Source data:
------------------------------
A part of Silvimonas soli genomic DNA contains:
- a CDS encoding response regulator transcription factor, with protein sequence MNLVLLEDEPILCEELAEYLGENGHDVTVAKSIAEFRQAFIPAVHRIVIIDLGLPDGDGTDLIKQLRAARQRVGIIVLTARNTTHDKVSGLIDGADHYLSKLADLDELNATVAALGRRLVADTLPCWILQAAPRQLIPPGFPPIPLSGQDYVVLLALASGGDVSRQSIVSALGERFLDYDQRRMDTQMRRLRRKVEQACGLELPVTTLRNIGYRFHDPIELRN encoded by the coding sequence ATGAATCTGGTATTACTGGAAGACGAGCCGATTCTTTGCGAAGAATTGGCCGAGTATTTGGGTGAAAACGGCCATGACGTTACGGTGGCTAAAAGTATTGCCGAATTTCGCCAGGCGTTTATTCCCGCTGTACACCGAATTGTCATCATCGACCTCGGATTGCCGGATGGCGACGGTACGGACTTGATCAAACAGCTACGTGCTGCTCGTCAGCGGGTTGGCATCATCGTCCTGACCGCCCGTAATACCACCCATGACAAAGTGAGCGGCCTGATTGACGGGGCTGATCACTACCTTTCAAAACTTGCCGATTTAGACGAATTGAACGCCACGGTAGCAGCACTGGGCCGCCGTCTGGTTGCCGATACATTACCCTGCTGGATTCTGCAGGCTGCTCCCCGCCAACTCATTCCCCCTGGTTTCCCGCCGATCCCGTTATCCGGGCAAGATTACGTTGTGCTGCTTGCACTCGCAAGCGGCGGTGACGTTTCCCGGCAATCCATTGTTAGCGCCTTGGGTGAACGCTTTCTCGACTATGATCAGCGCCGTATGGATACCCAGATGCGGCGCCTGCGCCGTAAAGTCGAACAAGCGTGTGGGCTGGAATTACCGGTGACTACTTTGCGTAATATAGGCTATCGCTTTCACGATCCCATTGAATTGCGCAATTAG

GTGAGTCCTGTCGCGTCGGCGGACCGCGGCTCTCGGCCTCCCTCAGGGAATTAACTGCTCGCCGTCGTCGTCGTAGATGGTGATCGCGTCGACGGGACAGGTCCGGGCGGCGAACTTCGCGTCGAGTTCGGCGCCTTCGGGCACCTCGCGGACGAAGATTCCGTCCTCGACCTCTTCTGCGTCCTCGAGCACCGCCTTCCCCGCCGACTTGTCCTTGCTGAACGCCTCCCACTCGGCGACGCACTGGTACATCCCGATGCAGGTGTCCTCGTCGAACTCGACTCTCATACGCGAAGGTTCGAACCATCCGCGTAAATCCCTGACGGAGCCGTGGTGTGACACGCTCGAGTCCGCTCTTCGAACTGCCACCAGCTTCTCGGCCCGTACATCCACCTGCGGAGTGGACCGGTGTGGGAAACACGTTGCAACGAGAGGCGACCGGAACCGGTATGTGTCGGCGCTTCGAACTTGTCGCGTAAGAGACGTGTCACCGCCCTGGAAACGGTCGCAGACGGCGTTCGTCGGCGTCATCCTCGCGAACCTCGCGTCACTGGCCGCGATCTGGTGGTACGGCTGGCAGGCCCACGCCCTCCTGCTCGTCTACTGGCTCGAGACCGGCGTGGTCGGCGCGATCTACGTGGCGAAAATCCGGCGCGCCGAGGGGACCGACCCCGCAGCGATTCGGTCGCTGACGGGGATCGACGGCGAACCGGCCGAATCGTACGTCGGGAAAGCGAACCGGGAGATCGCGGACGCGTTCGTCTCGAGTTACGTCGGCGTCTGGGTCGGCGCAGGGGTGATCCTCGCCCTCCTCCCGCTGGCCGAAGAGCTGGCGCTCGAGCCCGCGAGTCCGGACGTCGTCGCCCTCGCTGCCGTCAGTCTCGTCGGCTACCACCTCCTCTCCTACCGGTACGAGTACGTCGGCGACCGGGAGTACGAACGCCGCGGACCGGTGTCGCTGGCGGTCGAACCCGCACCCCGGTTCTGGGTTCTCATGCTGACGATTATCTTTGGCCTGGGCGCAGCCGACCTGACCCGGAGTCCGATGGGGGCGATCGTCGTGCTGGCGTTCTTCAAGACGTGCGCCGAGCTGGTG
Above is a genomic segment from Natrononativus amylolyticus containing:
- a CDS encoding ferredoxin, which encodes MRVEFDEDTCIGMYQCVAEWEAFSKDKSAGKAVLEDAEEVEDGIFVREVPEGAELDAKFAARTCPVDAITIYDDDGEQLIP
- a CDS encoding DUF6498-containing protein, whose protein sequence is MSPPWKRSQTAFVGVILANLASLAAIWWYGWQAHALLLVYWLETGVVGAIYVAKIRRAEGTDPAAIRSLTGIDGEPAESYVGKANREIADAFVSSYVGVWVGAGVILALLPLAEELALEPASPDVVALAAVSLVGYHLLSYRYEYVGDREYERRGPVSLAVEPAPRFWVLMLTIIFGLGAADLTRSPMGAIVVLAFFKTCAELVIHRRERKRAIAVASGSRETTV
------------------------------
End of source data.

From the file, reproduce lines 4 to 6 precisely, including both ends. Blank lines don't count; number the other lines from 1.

Above is a genomic segment from Natrononativus amylolyticus containing:
- a CDS encoding ferredoxin, which encodes MRVEFDEDTCIGMYQCVAEWEAFSKDKSAGKAVLEDAEEVEDGIFVREVPEGAELDAKFAARTCPVDAITIYDDDGEQLIP
- a CDS encoding DUF6498-containing protein, whose protein sequence is MSPPWKRSQTAFVGVILANLASLAAIWWYGWQAHALLLVYWLETGVVGAIYVAKIRRAEGTDPAAIRSLTGIDGEPAESYVGKANREIADAFVSSYVGVWVGAGVILALLPLAEELALEPASPDVVALAAVSLVGYHLLSYRYEYVGDREYERRGPVSLAVEPAPRFWVLMLTIIFGLGAADLTRSPMGAIVVLAFFKTCAELVIHRRERKRAIAVASGSRETTV